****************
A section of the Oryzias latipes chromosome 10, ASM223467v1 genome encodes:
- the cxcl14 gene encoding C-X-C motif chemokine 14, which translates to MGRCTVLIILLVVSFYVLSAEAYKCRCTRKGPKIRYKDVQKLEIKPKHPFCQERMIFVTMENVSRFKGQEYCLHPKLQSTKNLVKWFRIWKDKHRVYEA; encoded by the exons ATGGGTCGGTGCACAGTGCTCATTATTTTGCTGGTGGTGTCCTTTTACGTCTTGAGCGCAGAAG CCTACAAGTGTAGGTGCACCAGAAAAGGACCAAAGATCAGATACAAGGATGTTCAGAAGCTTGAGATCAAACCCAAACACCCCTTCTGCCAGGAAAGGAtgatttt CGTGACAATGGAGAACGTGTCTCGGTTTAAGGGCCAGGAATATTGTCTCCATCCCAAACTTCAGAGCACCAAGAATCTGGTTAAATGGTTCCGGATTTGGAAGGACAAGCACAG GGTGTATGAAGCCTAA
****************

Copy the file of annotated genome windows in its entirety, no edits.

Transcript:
A section of the Oryzias latipes chromosome 10, ASM223467v1 genome encodes:
- the cxcl14 gene encoding C-X-C motif chemokine 14, which translates to MGRCTVLIILLVVSFYVLSAEAYKCRCTRKGPKIRYKDVQKLEIKPKHPFCQERMIFVTMENVSRFKGQEYCLHPKLQSTKNLVKWFRIWKDKHRVYEA; encoded by the exons ATGGGTCGGTGCACAGTGCTCATTATTTTGCTGGTGGTGTCCTTTTACGTCTTGAGCGCAGAAG CCTACAAGTGTAGGTGCACCAGAAAAGGACCAAAGATCAGATACAAGGATGTTCAGAAGCTTGAGATCAAACCCAAACACCCCTTCTGCCAGGAAAGGAtgatttt CGTGACAATGGAGAACGTGTCTCGGTTTAAGGGCCAGGAATATTGTCTCCATCCCAAACTTCAGAGCACCAAGAATCTGGTTAAATGGTTCCGGATTTGGAAGGACAAGCACAG GGTGTATGAAGCCTAA